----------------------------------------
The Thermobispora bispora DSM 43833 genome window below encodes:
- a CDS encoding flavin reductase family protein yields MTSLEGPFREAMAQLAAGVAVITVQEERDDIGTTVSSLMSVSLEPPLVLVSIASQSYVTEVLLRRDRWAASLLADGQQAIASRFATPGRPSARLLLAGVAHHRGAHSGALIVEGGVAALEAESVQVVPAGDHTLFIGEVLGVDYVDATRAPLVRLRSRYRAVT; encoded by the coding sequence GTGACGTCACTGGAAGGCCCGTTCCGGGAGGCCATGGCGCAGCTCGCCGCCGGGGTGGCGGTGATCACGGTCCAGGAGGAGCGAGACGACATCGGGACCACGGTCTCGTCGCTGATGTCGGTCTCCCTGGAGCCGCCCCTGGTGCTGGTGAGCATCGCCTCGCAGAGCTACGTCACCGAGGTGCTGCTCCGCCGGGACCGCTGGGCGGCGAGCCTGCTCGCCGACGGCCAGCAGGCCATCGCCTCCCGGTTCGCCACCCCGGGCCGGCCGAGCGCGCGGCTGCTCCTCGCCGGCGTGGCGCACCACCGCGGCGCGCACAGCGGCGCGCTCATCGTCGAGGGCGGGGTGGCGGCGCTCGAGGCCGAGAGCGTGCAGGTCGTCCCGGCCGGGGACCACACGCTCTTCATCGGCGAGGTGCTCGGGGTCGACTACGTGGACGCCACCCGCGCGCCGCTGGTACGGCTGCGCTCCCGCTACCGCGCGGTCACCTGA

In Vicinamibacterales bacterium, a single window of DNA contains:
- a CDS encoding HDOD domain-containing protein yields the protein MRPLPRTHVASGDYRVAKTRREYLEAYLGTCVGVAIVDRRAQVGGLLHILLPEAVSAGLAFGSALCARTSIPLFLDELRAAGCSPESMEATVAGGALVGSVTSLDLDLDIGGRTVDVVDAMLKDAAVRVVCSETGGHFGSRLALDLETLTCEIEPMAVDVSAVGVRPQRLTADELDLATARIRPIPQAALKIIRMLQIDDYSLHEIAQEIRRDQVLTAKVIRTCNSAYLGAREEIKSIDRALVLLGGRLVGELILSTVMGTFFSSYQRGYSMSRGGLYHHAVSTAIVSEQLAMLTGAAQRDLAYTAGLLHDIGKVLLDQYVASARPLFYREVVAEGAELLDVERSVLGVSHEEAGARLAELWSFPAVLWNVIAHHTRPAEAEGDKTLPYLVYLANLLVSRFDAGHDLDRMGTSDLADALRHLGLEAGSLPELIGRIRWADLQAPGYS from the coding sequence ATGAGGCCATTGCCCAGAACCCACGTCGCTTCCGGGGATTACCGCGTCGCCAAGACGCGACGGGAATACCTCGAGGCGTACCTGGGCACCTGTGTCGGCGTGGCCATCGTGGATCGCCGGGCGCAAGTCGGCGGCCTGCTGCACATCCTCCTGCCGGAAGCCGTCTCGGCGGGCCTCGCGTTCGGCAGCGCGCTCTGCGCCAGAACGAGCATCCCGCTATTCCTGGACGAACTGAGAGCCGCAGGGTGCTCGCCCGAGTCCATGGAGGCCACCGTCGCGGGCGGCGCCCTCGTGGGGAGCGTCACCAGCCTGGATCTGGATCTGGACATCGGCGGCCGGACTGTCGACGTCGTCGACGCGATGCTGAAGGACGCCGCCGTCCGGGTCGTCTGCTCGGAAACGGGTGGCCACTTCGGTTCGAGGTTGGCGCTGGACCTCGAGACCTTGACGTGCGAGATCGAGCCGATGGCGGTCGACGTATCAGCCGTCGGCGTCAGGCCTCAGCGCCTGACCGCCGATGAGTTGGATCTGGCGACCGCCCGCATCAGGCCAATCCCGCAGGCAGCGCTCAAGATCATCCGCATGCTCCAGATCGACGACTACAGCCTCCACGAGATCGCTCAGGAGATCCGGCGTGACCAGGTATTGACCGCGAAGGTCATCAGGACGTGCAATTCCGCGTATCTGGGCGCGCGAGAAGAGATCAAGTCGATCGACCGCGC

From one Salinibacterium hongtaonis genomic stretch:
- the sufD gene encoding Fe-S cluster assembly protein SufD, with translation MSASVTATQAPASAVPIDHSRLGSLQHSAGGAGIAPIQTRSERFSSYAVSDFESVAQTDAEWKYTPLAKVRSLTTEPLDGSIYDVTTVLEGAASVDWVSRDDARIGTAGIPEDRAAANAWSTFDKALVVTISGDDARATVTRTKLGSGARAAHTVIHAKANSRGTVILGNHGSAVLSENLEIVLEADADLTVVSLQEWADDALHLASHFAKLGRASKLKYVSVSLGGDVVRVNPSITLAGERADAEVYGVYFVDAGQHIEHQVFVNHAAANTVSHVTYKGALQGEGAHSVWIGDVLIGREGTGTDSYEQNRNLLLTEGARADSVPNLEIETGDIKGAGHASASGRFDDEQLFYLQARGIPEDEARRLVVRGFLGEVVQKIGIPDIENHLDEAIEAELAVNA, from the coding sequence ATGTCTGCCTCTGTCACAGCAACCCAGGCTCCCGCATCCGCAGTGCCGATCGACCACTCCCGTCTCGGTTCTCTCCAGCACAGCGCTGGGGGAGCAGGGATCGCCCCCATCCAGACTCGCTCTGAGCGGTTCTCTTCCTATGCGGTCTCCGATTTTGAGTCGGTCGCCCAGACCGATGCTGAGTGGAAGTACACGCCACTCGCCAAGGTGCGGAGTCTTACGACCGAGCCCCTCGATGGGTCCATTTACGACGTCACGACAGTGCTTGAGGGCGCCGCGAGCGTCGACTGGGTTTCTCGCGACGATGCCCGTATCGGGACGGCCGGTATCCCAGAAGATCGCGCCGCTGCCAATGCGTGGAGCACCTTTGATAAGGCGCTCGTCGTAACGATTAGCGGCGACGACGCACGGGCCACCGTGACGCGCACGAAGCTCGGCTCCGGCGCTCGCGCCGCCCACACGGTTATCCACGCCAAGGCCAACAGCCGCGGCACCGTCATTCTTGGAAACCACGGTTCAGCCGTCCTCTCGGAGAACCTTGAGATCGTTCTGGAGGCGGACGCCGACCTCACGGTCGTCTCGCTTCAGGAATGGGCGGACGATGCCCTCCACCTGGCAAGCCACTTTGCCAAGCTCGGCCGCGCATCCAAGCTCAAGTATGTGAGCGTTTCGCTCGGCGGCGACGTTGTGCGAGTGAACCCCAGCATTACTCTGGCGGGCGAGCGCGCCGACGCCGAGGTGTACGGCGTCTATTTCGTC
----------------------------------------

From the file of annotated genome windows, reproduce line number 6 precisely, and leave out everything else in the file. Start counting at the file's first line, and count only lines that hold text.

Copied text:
- the sufD gene encoding Fe-S cluster assembly protein SufD, with translation MSASVTATQAPASAVPIDHSRLGSLQHSAGGAGIAPIQTRSERFSSYAVSDFESVAQTDAEWKYTPLAKVRSLTTEPLDGSIYDVTTVLEGAASVDWVSRDDARIGTAGIPEDRAAANAWSTFDKALVVTISGDDARATVTRTKLGSGARAAHTVIHAKANSRGTVILGNHGSAVLSENLEIVLEADADLTVVSLQEWADDALHLASHFAKLGRASKLKYVSVSLGGDVVRVNPSITLAGERADAEVYGVYFVDAGQHIEHQVFVNHAAANTVSHVTYKGALQGEGAHSVWIGDVLIGREGTGTDSYEQNRNLLLTEGARADSVPNLEIETGDIKGAGHASASGRFDDEQLFYLQARGIPEDEARRLVVRGFLGEVVQKIGIPDIENHLDEAIEAELAVNA, from the coding sequence ATGTCTGCCTCTGTCACAGCAACCCAGGCTCCCGCATCCGCAGTGCCGATCGACCACTCCCGTCTCGGTTCTCTCCAGCACAGCGCTGGGGGAGCAGGGATCGCCCCCATCCAGACTCGCTCTGAGCGGTTCTCTTCCTATGCGGTCTCCGATTTTGAGTCGGTCGCCCAGACCGATGCTGAGTGGAAGTACACGCCACTCGCCAAGGTGCGGAGTCTTACGACCGAGCCCCTCGATGGGTCCATTTACGACGTCACGACAGTGCTTGAGGGCGCCGCGAGCGTCGACTGGGTTTCTCGCGACGATGCCCGTATCGGGACGGCCGGTATCCCAGAAGATCGCGCCGCTGCCAATGCGTGGAGCACCTTTGATAAGGCGCTCGTCGTAACGATTAGCGGCGACGACGCACGGGCCACCGTGACGCGCACGAAGCTCGGCTCCGGCGCTCGCGCCGCCCACACGGTTATCCACGCCAAGGCCAACAGCCGCGGCACCGTCATTCTTGGAAACCACGGTTCAGCCGTCCTCTCGGAGAACCTTGAGATCGTTCTGGAGGCGGACGCCGACCTCACGGTCGTCTCGCTTCAGGAATGGGCGGACGATGCCCTCCACCTGGCAAGCCACTTTGCCAAGCTCGGCCGCGCATCCAAGCTCAAGTATGTGAGCGTTTCGCTCGGCGGCGACGTTGTGCGAGTGAACCCCAGCATTACTCTGGCGGGCGAGCGCGCCGACGCCGAGGTGTACGGCGTCTATTTCGTC